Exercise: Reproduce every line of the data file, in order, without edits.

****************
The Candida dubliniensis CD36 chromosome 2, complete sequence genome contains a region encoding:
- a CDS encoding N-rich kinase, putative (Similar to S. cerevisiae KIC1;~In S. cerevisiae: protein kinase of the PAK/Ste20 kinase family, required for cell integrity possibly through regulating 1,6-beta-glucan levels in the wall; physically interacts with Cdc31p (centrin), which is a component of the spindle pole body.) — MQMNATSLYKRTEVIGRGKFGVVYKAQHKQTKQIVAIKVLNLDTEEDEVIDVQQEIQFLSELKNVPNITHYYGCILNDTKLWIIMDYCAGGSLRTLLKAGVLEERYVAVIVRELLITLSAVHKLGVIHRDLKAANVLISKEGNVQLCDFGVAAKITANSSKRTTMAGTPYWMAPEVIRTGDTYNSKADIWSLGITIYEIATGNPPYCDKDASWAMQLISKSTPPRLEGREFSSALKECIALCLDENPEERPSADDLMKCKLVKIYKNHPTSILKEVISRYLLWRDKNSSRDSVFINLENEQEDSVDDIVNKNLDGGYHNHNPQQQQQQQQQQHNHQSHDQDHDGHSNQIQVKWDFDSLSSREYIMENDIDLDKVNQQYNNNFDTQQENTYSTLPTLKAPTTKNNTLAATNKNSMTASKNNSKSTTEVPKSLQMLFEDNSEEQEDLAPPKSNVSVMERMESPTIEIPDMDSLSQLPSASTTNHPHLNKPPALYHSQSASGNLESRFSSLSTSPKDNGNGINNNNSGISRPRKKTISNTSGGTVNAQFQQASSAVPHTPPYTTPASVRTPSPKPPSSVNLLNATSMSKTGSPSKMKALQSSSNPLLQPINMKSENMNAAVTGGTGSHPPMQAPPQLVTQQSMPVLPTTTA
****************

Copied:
The Candida dubliniensis CD36 chromosome 2, complete sequence genome contains a region encoding:
- a CDS encoding N-rich kinase, putative (Similar to S. cerevisiae KIC1;~In S. cerevisiae: protein kinase of the PAK/Ste20 kinase family, required for cell integrity possibly through regulating 1,6-beta-glucan levels in the wall; physically interacts with Cdc31p (centrin), which is a component of the spindle pole body.) — MQMNATSLYKRTEVIGRGKFGVVYKAQHKQTKQIVAIKVLNLDTEEDEVIDVQQEIQFLSELKNVPNITHYYGCILNDTKLWIIMDYCAGGSLRTLLKAGVLEERYVAVIVRELLITLSAVHKLGVIHRDLKAANVLISKEGNVQLCDFGVAAKITANSSKRTTMAGTPYWMAPEVIRTGDTYNSKADIWSLGITIYEIATGNPPYCDKDASWAMQLISKSTPPRLEGREFSSALKECIALCLDENPEERPSADDLMKCKLVKIYKNHPTSILKEVISRYLLWRDKNSSRDSVFINLENEQEDSVDDIVNKNLDGGYHNHNPQQQQQQQQQQHNHQSHDQDHDGHSNQIQVKWDFDSLSSREYIMENDIDLDKVNQQYNNNFDTQQENTYSTLPTLKAPTTKNNTLAATNKNSMTASKNNSKSTTEVPKSLQMLFEDNSEEQEDLAPPKSNVSVMERMESPTIEIPDMDSLSQLPSASTTNHPHLNKPPALYHSQSASGNLESRFSSLSTSPKDNGNGINNNNSGISRPRKKTISNTSGGTVNAQFQQASSAVPHTPPYTTPASVRTPSPKPPSSVNLLNATSMSKTGSPSKMKALQSSSNPLLQPINMKSENMNAAVTGGTGSHPPMQAPPQLVTQQSMPVLPTTTA